Little is known about double-edged weapon, least of all the meaning behind a cryptic 18-letter message running down the central groove which reads: NDXOXCHWDRGHDXORVI. 10 things you (probably) didn’t know about King Henry V and the battle of Agi... Now, in the 600th anniversary year of the famous battle, Teresa Cole explores the life and legacy of the medieval warrior king in her new book, Henry V: The Life of the Warrior King & the Battle of Agincourt 1415.
Here, writing for History Extra, she reveals 10 lesser-known facts about Henry V… 1) Nobody knows when he was born Henry V was born at Monmouth castle, perched high above the River Monnow, but there is no record of his birth, and even the year is uncertain. Some say his birthday was 9 August 1387, but an alternative date is 16 September 1386. Medieval Empires. Medievalists.net Where the Middle Ages Begin Medieval Empires August 2, 2015 By Medievalists.net Throughout the medieval era, many multi-ethnic states emerged – some lasting for just a generation, while others would endure for centuries.
Switzerland’s Dance of Death Bridge: A series of danse macabres lead travelers across this Swiss bridge. Atlas Obscura on Slate is a blog about the world’s hidden wonders.
Like us on Facebook and Tumblr, or follow us on Twitter. From the outside, Lucerne's Spreuer Bridge looks to be a peacefully bucolic Old World span, the kind where medieval lovers might have met on a warm spring day. But hanging beneath the covered roof are dozens of historic paintings of skeletons and reapers collecting souls and reminding travelers that every second is one closer to death. A Comparative Analysis of the Concepts of Holy War and the Idealized Topos of... A Comparative Analysis of the Concepts of Holy War and the Idealized Topos of Holy Warrior In Medieval Anatolian And European Sources By Ceren Çıkın Sungur Master’s Thesis, Bahçeşehir University, 2014 Abstract: Claims of holy war characterized the Middle Ages in both Muslim Anatolia and Christian Europe, where soldiers on both sides were portrayed as holy warriors.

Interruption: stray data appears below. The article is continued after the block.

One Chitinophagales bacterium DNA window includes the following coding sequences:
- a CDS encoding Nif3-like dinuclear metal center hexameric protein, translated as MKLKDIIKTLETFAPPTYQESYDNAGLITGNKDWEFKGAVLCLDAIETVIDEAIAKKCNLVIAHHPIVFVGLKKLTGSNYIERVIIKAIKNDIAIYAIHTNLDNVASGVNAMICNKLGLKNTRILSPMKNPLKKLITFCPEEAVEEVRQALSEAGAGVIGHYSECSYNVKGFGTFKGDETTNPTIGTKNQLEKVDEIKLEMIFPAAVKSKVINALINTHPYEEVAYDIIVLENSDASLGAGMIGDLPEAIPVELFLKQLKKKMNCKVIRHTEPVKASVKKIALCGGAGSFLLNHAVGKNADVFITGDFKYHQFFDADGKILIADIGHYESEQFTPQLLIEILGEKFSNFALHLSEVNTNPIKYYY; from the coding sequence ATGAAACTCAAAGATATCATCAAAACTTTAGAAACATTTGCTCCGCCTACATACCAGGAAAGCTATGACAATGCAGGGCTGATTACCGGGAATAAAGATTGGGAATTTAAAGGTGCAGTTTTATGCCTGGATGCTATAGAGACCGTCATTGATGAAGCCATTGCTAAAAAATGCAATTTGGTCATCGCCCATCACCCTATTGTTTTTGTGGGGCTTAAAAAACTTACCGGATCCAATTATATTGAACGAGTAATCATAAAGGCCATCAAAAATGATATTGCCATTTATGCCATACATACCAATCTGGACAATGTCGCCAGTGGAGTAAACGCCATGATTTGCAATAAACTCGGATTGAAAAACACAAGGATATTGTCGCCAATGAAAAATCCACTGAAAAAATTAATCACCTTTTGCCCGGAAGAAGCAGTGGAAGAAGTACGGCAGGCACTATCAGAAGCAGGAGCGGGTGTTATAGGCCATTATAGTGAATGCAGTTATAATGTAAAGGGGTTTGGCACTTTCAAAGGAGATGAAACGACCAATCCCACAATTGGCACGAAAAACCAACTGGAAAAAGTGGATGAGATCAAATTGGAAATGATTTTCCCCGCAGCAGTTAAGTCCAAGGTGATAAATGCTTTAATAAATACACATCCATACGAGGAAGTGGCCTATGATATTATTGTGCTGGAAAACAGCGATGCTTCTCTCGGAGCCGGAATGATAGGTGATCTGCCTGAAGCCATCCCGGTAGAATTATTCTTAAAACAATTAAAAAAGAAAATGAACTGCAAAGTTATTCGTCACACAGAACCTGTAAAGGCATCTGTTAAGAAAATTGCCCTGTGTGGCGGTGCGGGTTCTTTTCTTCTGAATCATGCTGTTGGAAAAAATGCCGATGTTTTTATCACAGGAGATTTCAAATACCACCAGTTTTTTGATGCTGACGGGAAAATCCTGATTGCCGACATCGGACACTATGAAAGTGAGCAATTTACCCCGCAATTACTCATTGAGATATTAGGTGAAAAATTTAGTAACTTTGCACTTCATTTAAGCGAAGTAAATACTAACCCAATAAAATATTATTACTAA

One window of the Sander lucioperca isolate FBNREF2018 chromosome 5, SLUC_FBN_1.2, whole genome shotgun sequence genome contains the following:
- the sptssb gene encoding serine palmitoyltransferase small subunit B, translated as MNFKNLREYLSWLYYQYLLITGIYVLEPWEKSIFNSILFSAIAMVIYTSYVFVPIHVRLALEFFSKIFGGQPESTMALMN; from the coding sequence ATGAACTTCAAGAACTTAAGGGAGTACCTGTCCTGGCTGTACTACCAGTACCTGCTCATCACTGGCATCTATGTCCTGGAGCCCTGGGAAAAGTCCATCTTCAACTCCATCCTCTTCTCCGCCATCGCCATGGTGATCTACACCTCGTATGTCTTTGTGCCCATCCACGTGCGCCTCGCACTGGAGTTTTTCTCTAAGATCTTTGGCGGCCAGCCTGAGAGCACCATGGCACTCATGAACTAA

Named gazis, akıncıs, alps, chevaliers and knights, they came from the elite military classes. Literary depictions of these men as holy warriors were fundamentally idealized topoi created by writers who were patronized by or were close to those in power. The City of Rome in the Middle Ages. The City of Rome in the Middle Ages By Gordon McNeil Rushforth Pegasus: University of Exeter Classical Society Magazine, Vol.25 (1982)
Discovered Near Arctic - Mysterious Lost Medieval Civilization And Puzzling A... MessageToEagle.com - A group of scientists excavating on the edge of the Siberian Arctic have made a very intriguing discovery unearthing unopened human remains wrapped in birch bark belonging to a mysterious lost medieval civilization. Several of the ancient bodies were overlain with copper sheets, parts of copper kettles and together with the permafrost. This mummification process gave a remarkable preserving effect.